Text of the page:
Van Gameren doesn’t in­tend to work the pass at Quet­zal for­ever. He es­ti­mates that he’ll be back to his other projects by the sum­mer. But un­til then, he’ll be at the pass. “It’s clar­i­fy­ing,” he said. “Friends know not to call or email, and my at­ten­tion isn’t di­vided — ev­ery­one knows I am in the kitchen.”

Nuit Reg­u­lar co-owns seven restau­rants, in­clud­ing the pop­u­lar Pai North­ern Thai Kitchen, Kiin and Sukhothai, over­see­ing a few hun­dred em­ploy­ees. Over the last five years, she has be­come one of the most well-known chefs in Canada and one of the most pro­lific restau­ra­teurs. But be­fore moving to Canada, she worked as a nurse in north­ern Thai­land. Well af­ter chang­ing the Thai food land­scape here in Toronto, she still leans on her hos­pi­tal’s or­ga­ni­za­tional skills.

“At the hos­pi­tal, ev­ery­one has spe­cial­ized jobs and works in dif­fer­ent de­part­ments,” she says. “We have that in our restau­rants — dif­fer­ent de­part­ments for dif­fer­ent spe­cial­i­ties — com­ing to­gether to make some­thing great.”

Reg­u­lar spends most of her time in the kitchens of Kiin and Pai and can’t imag­ine a time when she wouldn’t work the pass. For her, it’s more than just food on a plate.

“Ev­ery time I miss home, I go back into the kitchen, and be­fore I send out the food, I look at the food. It feels like my love and care, and I want to send it to the din­ing room, to be shared,” she says. Most of her team aren’t even hired as trained chefs. She takes home chefs, trains them for a pro­fes­sional kitchen and in­cor­po­rates them into her line.

“I feel in­spired by chef [Froggett],” she says. “Twenty-five years from now, I’ll be work­ing the pass. I don’t know what else I would do.”

Bran­don Olsen worked in the kitchens of the Black Hoof and Bar Is­abel be­fore strik­ing out on his own with La Banane and CXBO Choco­lates. Last year, he com­peted on Iron Chef Canada, and now he finds him­self con­flicted: at 36, he yearns to both be in his kitchen and grow his em­pire.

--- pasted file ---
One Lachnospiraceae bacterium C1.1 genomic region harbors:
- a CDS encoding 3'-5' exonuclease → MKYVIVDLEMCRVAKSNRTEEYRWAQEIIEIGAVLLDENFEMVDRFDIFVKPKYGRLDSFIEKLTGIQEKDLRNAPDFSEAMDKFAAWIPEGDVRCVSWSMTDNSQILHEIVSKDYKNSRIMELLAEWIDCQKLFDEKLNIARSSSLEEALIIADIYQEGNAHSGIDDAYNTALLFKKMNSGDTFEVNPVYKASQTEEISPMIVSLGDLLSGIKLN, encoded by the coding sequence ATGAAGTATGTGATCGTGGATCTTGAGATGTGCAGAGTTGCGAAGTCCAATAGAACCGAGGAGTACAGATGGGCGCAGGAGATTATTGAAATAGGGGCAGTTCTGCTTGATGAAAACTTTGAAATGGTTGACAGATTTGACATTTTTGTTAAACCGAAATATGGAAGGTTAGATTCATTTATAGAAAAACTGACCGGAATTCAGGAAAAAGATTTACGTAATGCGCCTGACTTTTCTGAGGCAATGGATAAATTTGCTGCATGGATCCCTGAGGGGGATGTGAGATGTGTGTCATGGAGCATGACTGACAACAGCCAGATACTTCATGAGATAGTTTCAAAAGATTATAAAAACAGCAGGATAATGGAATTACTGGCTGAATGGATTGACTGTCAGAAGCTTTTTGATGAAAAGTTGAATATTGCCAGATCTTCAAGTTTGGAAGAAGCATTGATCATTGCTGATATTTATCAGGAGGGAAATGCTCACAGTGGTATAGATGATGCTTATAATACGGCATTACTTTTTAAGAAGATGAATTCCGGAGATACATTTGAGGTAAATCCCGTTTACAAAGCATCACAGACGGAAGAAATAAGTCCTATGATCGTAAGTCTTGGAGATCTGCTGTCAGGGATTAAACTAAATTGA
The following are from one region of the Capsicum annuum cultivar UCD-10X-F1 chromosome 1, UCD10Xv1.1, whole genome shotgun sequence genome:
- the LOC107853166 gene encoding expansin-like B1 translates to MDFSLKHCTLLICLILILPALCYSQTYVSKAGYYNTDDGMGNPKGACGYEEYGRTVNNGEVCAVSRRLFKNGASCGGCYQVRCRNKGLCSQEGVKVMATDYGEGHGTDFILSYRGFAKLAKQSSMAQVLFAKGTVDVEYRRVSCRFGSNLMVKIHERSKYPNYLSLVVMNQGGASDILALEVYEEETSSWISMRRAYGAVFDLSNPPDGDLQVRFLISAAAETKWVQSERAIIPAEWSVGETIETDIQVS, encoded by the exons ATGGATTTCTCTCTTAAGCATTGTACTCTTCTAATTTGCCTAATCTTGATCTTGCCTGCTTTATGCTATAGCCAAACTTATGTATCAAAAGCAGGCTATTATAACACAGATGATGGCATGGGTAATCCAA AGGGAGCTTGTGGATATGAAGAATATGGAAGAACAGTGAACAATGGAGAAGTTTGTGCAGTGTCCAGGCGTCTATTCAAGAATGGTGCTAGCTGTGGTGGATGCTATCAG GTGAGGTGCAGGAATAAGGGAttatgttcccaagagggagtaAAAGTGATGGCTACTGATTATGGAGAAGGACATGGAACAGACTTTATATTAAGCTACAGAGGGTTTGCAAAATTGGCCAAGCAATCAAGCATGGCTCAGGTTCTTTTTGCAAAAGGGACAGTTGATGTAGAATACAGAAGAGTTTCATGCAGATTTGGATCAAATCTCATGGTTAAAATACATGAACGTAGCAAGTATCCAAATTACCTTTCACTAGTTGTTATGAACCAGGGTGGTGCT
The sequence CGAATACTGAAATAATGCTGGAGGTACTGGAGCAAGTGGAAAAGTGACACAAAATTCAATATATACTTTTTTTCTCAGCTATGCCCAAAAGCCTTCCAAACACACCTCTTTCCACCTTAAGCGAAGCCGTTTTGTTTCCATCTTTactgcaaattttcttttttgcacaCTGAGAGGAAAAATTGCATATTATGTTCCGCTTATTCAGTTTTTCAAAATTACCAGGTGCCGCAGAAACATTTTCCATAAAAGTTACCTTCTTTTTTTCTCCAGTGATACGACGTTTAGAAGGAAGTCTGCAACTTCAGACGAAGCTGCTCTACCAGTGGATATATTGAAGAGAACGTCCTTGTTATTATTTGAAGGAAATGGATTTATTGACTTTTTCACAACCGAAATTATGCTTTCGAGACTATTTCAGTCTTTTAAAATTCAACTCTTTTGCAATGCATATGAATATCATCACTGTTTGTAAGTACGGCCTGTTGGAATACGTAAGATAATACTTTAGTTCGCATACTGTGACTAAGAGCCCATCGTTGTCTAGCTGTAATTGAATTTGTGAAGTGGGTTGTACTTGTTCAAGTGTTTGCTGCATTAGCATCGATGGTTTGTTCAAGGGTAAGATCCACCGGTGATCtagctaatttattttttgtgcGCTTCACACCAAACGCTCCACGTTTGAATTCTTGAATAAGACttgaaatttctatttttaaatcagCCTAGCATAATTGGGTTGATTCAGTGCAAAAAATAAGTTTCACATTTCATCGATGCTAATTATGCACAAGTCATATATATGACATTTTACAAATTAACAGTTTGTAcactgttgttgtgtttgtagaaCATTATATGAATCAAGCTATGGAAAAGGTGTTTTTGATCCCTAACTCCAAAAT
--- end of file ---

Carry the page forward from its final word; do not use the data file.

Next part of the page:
“If I take eight hours of my day to call ser­vice, those are hours I can spend do­ing some­thing else in terms of grow­ing busi­ness con­cepts. But I don’t ever want to not call ser­vice,” says Olsen. “I have to make some choices in the near fu­ture be­cause I need to have a healthy life­style. Maybe that’s my dilemma right now.”

Mean­while, Olsen, who owns one of the most ac­claimed restau­rants on the Ossington strip, con­tin­ues to show up at his restau­rant and ex­am­ine each plate that ex­its his kitchen.

It seems like each restau­ra­teur has their own recipe for not only a suc­cess­ful bot­tom line, but for the very no­tion of what suc­cess means to them. Keith Froggett mea­sures his suc­cess one plate at a time. For him, staffing the pass at Scaramouch­e and its ca­sual sis­ter restau­rant, the Pasta Bar & Grill, is enough.

“I think it’s im­por­tant. To me, it makes me proud to take re­spon­si­bil­ity for ev­ery dish,” he says.

Clock­wise from left: Chef Keith Froggett be­hind the scenes at Scaramouch­e; Nuit Reg­u­lar (right) says she’s in­spired by chefs like Keith Froggett; Grant van Gameren now spends seven days a week at Quet­zal